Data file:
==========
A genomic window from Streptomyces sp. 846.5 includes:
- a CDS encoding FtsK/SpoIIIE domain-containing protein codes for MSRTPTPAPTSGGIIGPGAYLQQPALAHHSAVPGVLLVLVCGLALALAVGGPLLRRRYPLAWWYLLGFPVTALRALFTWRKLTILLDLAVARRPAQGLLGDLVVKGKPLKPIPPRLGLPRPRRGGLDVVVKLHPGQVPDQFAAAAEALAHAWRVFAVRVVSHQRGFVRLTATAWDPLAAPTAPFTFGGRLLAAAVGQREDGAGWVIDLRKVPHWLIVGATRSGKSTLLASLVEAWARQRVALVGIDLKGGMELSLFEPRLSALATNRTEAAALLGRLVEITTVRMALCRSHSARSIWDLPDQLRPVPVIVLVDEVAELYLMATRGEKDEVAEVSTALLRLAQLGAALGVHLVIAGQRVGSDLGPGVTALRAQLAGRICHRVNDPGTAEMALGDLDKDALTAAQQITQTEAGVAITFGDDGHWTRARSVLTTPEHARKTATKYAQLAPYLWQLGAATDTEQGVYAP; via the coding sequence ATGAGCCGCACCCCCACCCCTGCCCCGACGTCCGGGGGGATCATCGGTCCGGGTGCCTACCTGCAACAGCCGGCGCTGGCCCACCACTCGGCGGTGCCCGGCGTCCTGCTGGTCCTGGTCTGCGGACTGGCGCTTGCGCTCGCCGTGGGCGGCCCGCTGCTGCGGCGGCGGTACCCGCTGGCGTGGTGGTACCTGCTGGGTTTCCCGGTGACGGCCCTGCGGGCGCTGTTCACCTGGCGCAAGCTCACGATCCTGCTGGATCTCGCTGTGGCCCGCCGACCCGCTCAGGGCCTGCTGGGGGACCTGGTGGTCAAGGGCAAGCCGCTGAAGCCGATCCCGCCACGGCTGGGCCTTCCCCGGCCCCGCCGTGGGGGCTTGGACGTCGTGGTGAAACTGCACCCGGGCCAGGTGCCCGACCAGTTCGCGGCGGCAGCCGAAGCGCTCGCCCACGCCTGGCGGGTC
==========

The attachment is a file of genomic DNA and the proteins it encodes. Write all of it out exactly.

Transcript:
A genomic window from Streptomyces sp. 846.5 includes:
- a CDS encoding FtsK/SpoIIIE domain-containing protein codes for MSRTPTPAPTSGGIIGPGAYLQQPALAHHSAVPGVLLVLVCGLALALAVGGPLLRRRYPLAWWYLLGFPVTALRALFTWRKLTILLDLAVARRPAQGLLGDLVVKGKPLKPIPPRLGLPRPRRGGLDVVVKLHPGQVPDQFAAAAEALAHAWRVFAVRVVSHQRGFVRLTATAWDPLAAPTAPFTFGGRLLAAAVGQREDGAGWVIDLRKVPHWLIVGATRSGKSTLLASLVEAWARQRVALVGIDLKGGMELSLFEPRLSALATNRTEAAALLGRLVEITTVRMALCRSHSARSIWDLPDQLRPVPVIVLVDEVAELYLMATRGEKDEVAEVSTALLRLAQLGAALGVHLVIAGQRVGSDLGPGVTALRAQLAGRICHRVNDPGTAEMALGDLDKDALTAAQQITQTEAGVAITFGDDGHWTRARSVLTTPEHARKTATKYAQLAPYLWQLGAATDTEQGVYAP; via the coding sequence ATGAGCCGCACCCCCACCCCTGCCCCGACGTCCGGGGGGATCATCGGTCCGGGTGCCTACCTGCAACAGCCGGCGCTGGCCCACCACTCGGCGGTGCCCGGCGTCCTGCTGGTCCTGGTCTGCGGACTGGCGCTTGCGCTCGCCGTGGGCGGCCCGCTGCTGCGGCGGCGGTACCCGCTGGCGTGGTGGTACCTGCTGGGTTTCCCGGTGACGGCCCTGCGGGCGCTGTTCACCTGGCGCAAGCTCACGATCCTGCTGGATCTCGCTGTGGCCCGCCGACCCGCTCAGGGCCTGCTGGGGGACCTGGTGGTCAAGGGCAAGCCGCTGAAGCCGATCCCGCCACGGCTGGGCCTTCCCCGGCCCCGCCGTGGGGGCTTGGACGTCGTGGTGAAACTGCACCCGGGCCAGGTGCCCGACCAGTTCGCGGCGGCAGCCGAAGCGCTCGCCCACGCCTGGCGGGTC